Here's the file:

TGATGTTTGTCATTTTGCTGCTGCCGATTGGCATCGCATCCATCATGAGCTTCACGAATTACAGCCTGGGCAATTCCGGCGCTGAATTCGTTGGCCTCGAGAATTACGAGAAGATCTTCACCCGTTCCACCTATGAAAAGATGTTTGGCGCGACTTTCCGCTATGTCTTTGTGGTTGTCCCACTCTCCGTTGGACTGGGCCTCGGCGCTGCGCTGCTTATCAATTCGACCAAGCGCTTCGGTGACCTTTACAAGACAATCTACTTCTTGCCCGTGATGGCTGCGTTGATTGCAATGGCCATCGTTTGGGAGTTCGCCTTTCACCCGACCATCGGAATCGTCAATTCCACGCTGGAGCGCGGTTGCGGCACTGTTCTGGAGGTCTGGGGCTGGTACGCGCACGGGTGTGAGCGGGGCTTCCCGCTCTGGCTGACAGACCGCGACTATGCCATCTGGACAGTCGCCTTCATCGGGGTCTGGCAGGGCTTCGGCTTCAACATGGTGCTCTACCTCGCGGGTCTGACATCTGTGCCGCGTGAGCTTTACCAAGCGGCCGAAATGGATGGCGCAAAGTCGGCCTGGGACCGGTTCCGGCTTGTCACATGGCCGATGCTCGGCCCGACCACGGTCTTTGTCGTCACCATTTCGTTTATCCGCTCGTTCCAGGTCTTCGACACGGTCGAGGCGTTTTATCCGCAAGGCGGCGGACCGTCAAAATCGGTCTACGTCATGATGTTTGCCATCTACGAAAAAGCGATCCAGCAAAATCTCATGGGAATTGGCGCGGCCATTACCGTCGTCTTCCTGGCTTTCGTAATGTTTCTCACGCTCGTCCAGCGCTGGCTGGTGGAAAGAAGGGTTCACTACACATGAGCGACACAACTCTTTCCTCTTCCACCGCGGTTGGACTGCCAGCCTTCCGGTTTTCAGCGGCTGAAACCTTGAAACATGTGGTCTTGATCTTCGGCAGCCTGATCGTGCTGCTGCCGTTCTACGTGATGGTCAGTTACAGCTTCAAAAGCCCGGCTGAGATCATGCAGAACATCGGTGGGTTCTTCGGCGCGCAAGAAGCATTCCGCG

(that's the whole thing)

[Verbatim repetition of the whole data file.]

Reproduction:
TGATGTTTGTCATTTTGCTGCTGCCGATTGGCATCGCATCCATCATGAGCTTCACGAATTACAGCCTGGGCAATTCCGGCGCTGAATTCGTTGGCCTCGAGAATTACGAGAAGATCTTCACCCGTTCCACCTATGAAAAGATGTTTGGCGCGACTTTCCGCTATGTCTTTGTGGTTGTCCCACTCTCCGTTGGACTGGGCCTCGGCGCTGCGCTGCTTATCAATTCGACCAAGCGCTTCGGTGACCTTTACAAGACAATCTACTTCTTGCCCGTGATGGCTGCGTTGATTGCAATGGCCATCGTTTGGGAGTTCGCCTTTCACCCGACCATCGGAATCGTCAATTCCACGCTGGAGCGCGGTTGCGGCACTGTTCTGGAGGTCTGGGGCTGGTACGCGCACGGGTGTGAGCGGGGCTTCCCGCTCTGGCTGACAGACCGCGACTATGCCATCTGGACAGTCGCCTTCATCGGGGTCTGGCAGGGCTTCGGCTTCAACATGGTGCTCTACCTCGCGGGTCTGACATCTGTGCCGCGTGAGCTTTACCAAGCGGCCGAAATGGATGGCGCAAAGTCGGCCTGGGACCGGTTCCGGCTTGTCACATGGCCGATGCTCGGCCCGACCACGGTCTTTGTCGTCACCATTTCGTTTATCCGCTCGTTCCAGGTCTTCGACACGGTCGAGGCGTTTTATCCGCAAGGCGGCGGACCGTCAAAATCGGTCTACGTCATGATGTTTGCCATCTACGAAAAAGCGATCCAGCAAAATCTCATGGGAATTGGCGCGGCCATTACCGTCGTCTTCCTGGCTTTCGTAATGTTTCTCACGCTCGTCCAGCGCTGGCTGGTGGAAAGAAGGGTTCACTACACATGAGCGACACAACTCTTTCCTCTTCCACCGCGGTTGGACTGCCAGCCTTCCGGTTTTCAGCGGCTGAAACCTTGAAACATGTGGTCTTGATCTTCGGCAGCCTGATCGTGCTGCTGCCGTTCTACGTGATGGTCAGTTACAGCTTCAAAAGCCCGGCTGAGATCATGCAGAACATCGGTGGGTTCTTCGGCGCGCAAGAAGCATTCCGCG